iii. Developments since the 1950s
In the years following World War II, Kharg was sparsely populated and Ḵārgu was uninhabited, though the latter had served as a quarantine station (Seltzer, p. 937). In mid-1950s the island housed 120 political prisoners along with a population of common criminals, who were transferred to Kharg from points on the Iranian mainland and other islands such as Qeshm and Hangām, each group living in a separate barrack under the watchful eyes of a military base (Kešāvarz, passim).
Kharg’s preeminence as Iran’s principal oil export terminal, handling 90 percent of Iran’s exports, began in the early 1950s when the island was connected by a submarine pipeline to the Gačsārān oilfield on the mainland by way of the coastal town of Ganāva. Previously, the island was counted as a village of Ḥayāt-Dāwud, a rural district of Ganāva, but its current administration is under the nearby port city of Bušehr on the Persian Gulf. Soon other pipelines were laid from other inland fields to Kharg Island. Naturally, multiple storage tanks, jetties, berths, and piers came about to handle the island’s export capacity of 3,000,000 barrels a day. With the arrival of tankers of 270,000-plus tons, an artificial island and loading terminal (platform) was constructed in 1973 at more than a kilometer off the southeastern shore of the island; it could accommodate supertankers of up to 500,000 tons to a maximum depth of 32 meters (Nurbaḵš, pp. 387, 406-11; cf. Sāzmān-e joḡrāfiāʾi, pp. 91-106). The platform is more than a mile long and 40 meters wide; a similar installation/platform off the western shore of the island handles the smaller carriers (Payvand [online]).
By the late 1970’s, Kharg’s crude oil infrastructure (for collection and exportation) was second to the Raʾs Tanura complex of Saudi Arabia. The processing, storage, and export facilities serviced three main grades of oil: the “light crude” that was produced in areas such as Āḡājāri and other inland fields; the “heavy crude” from places like Gačsārān and Bibi Ḥakim; and the offshore oil from fields close to Kharg, such as Faridun, Darius, Cyrus, and Ardašir fields, all connected to Kharg by submarine pipelines (McLachlan, pp. 206-07).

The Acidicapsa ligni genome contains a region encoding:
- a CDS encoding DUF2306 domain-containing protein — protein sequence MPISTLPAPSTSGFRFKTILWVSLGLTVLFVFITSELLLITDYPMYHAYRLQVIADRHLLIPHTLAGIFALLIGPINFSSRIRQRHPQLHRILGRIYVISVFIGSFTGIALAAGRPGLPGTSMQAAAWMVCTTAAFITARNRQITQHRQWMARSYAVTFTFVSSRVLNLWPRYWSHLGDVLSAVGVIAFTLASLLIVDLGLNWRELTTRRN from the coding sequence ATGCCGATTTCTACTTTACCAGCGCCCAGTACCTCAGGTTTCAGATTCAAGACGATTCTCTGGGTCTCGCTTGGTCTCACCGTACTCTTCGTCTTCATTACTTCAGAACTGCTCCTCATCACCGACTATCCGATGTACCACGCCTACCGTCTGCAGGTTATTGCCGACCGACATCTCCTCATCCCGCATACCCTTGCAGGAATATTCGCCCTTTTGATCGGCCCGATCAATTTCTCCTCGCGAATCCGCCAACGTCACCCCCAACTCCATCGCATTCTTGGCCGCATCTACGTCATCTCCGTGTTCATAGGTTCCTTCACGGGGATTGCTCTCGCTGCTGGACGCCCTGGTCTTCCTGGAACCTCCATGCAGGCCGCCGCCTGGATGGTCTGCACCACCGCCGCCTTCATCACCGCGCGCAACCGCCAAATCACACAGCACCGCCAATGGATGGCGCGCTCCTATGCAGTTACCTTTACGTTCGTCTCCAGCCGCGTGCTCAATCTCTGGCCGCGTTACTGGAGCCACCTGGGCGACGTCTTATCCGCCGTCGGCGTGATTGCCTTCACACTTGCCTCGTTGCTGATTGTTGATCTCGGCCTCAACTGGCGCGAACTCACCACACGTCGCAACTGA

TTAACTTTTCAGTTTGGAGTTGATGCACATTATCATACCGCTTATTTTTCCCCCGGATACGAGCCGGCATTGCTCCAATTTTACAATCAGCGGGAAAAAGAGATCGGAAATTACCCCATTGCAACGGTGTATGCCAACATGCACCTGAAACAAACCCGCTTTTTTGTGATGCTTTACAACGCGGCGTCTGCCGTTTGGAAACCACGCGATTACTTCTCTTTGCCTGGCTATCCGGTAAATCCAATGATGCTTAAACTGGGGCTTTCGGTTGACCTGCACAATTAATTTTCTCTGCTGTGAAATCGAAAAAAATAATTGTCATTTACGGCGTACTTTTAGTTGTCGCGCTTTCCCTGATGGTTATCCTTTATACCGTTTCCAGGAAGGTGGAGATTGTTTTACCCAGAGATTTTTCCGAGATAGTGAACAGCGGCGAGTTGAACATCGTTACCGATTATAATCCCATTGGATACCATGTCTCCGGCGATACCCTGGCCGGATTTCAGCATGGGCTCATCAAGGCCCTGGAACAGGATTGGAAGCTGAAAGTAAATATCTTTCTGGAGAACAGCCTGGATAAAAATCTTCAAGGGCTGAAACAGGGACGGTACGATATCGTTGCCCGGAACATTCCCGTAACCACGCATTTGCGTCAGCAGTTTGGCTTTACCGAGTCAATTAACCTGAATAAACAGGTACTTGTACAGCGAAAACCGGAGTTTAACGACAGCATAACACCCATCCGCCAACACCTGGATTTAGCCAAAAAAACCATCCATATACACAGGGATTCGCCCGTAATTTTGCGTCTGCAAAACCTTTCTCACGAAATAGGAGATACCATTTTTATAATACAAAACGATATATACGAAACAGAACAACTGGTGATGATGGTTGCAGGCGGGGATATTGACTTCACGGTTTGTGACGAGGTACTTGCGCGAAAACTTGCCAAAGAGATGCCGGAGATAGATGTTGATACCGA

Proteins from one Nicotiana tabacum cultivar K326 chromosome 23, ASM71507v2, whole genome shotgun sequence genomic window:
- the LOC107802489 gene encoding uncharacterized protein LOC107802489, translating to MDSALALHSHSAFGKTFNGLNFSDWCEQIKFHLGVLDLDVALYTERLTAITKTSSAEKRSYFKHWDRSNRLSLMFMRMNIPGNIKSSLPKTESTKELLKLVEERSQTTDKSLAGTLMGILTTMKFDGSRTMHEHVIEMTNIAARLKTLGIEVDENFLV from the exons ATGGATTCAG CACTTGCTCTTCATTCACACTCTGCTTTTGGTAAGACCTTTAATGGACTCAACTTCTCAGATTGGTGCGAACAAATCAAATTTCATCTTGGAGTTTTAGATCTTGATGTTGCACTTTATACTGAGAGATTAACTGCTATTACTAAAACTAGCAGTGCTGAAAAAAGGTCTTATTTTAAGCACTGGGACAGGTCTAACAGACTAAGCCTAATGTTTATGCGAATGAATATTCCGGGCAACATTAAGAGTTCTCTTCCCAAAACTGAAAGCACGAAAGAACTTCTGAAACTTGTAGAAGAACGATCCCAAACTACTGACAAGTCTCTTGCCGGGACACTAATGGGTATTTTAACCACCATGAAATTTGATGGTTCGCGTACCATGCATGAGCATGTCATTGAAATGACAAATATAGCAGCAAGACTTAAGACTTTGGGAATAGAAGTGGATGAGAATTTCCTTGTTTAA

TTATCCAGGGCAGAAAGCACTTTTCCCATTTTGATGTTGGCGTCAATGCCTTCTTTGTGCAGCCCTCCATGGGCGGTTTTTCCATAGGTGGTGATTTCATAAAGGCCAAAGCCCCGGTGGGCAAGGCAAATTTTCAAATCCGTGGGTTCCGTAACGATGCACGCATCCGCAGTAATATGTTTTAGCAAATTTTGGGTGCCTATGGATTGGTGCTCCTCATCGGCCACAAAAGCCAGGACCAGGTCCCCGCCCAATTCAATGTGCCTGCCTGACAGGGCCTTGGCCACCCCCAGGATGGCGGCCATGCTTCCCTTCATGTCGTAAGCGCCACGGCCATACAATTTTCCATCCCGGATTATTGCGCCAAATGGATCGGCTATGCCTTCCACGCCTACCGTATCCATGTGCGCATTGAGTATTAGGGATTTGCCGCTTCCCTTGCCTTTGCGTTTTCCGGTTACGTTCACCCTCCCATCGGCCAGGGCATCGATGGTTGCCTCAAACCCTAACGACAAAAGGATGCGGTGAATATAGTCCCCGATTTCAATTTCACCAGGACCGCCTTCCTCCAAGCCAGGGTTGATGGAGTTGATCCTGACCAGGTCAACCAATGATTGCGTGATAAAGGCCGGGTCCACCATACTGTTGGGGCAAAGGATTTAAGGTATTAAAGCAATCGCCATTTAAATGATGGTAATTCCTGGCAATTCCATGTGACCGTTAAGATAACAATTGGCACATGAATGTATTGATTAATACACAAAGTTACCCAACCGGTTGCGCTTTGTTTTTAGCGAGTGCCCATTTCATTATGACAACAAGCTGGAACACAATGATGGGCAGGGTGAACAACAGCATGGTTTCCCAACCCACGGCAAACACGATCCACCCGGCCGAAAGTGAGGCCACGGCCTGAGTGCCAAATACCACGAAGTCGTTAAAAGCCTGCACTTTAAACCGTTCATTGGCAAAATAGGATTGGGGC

Kharg’s petrochemical exports include sulfate fertilizers, liquid gas, and other petroleum products. Established in 1969 as a joint venture of the National Iranian Oil Company and American Oil Company (AMOCO), the Kharg petrochemical facility could produce annually 186,000 tons of sulfur from crude oil and about 1.85 million tons of liquid gas, equivalent to approximately 2 million barrels (Smith et al., p. 439). In 2006, the refinery was reported to produce daily some 200,000 barrels of refined oil for export (Payvand [online]; cf. Sāzmān-e joḡrāfiāʾi, pp. 109-14).
Testament to a different era in Persian Gulf affairs, in 1965, Iran and Saudi Arabia initialed a draft agreement on the delimitation of their continental shelf area, even though a few unresolved issues would plague its approval by the two governments. On 24 October 1968, the two countries signed a revised agreement on the basis of a modified equidistant line, and the instrument went into effect on 29 January 1969. One of the modifications to the otherwise equidistant line occurred in respect to the area off Kharg Island. Iran wanted Kharg to be counted as part of the Iranian mainland when it came to measuring the equidistant line between the Iranian and Saudi Arabian coasts, thus giving Kharg Island “full effect” in the delimitation exercise. Finally, the parties agreed to give Kharg “half effect,” meaning that the boundary would be the line that divided equally the area between a line equidistant from the Saudi Arabian mainland and the island of Kharg (full effect), and a line equidistant from both the mainland of Iran and Saudi Arabia (no effect; U.S. Department of State [online]).